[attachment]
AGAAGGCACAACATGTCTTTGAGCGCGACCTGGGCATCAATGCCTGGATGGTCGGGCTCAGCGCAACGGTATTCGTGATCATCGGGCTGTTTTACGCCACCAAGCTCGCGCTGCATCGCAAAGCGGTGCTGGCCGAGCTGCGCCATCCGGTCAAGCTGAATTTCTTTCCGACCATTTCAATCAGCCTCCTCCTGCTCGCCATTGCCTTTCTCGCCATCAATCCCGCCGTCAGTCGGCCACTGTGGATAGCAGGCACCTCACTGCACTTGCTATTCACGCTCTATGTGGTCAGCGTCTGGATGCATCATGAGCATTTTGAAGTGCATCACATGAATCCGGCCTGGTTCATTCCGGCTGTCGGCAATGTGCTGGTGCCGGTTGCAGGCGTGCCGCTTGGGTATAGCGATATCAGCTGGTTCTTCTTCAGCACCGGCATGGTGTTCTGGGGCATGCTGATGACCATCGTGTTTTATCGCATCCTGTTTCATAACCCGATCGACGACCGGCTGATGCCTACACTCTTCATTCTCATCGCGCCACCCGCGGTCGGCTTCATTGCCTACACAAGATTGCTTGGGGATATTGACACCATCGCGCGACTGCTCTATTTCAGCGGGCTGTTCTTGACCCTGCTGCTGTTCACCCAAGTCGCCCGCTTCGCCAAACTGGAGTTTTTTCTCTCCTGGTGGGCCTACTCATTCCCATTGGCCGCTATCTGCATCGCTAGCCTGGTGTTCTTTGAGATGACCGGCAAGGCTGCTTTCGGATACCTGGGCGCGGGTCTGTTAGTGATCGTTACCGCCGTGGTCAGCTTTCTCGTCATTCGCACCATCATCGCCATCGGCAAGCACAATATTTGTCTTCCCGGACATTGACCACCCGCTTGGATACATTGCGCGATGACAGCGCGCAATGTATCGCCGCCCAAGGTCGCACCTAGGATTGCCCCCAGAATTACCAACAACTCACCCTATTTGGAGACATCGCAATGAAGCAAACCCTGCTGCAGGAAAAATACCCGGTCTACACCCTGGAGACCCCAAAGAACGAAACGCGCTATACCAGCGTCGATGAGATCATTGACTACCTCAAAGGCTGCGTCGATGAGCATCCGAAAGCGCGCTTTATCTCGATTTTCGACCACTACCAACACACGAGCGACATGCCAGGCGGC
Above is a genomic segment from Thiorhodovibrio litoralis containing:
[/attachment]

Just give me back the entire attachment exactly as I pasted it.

AGAAGGCACAACATGTCTTTGAGCGCGACCTGGGCATCAATGCCTGGATGGTCGGGCTCAGCGCAACGGTATTCGTGATCATCGGGCTGTTTTACGCCACCAAGCTCGCGCTGCATCGCAAAGCGGTGCTGGCCGAGCTGCGCCATCCGGTCAAGCTGAATTTCTTTCCGACCATTTCAATCAGCCTCCTCCTGCTCGCCATTGCCTTTCTCGCCATCAATCCCGCCGTCAGTCGGCCACTGTGGATAGCAGGCACCTCACTGCACTTGCTATTCACGCTCTATGTGGTCAGCGTCTGGATGCATCATGAGCATTTTGAAGTGCATCACATGAATCCGGCCTGGTTCATTCCGGCTGTCGGCAATGTGCTGGTGCCGGTTGCAGGCGTGCCGCTTGGGTATAGCGATATCAGCTGGTTCTTCTTCAGCACCGGCATGGTGTTCTGGGGCATGCTGATGACCATCGTGTTTTATCGCATCCTGTTTCATAACCCGATCGACGACCGGCTGATGCCTACACTCTTCATTCTCATCGCGCCACCCGCGGTCGGCTTCATTGCCTACACAAGATTGCTTGGGGATATTGACACCATCGCGCGACTGCTCTATTTCAGCGGGCTGTTCTTGACCCTGCTGCTGTTCACCCAAGTCGCCCGCTTCGCCAAACTGGAGTTTTTTCTCTCCTGGTGGGCCTACTCATTCCCATTGGCCGCTATCTGCATCGCTAGCCTGGTGTTCTTTGAGATGACCGGCAAGGCTGCTTTCGGATACCTGGGCGCGGGTCTGTTAGTGATCGTTACCGCCGTGGTCAGCTTTCTCGTCATTCGCACCATCATCGCCATCGGCAAGCACAATATTTGTCTTCCCGGACATTGACCACCCGCTTGGATACATTGCGCGATGACAGCGCGCAATGTATCGCCGCCCAAGGTCGCACCTAGGATTGCCCCCAGAATTACCAACAACTCACCCTATTTGGAGACATCGCAATGAAGCAAACCCTGCTGCAGGAAAAATACCCGGTCTACACCCTGGAGACCCCAAAGAACGAAACGCGCTATACCAGCGTCGATGAGATCATTGACTACCTCAAAGGCTGCGTCGATGAGCATCCGAAAGCGCGCTTTATCTCGATTTTCGACCACTACCAACACACGAGCGACATGCCAGGCGGC
Above is a genomic segment from Thiorhodovibrio litoralis containing: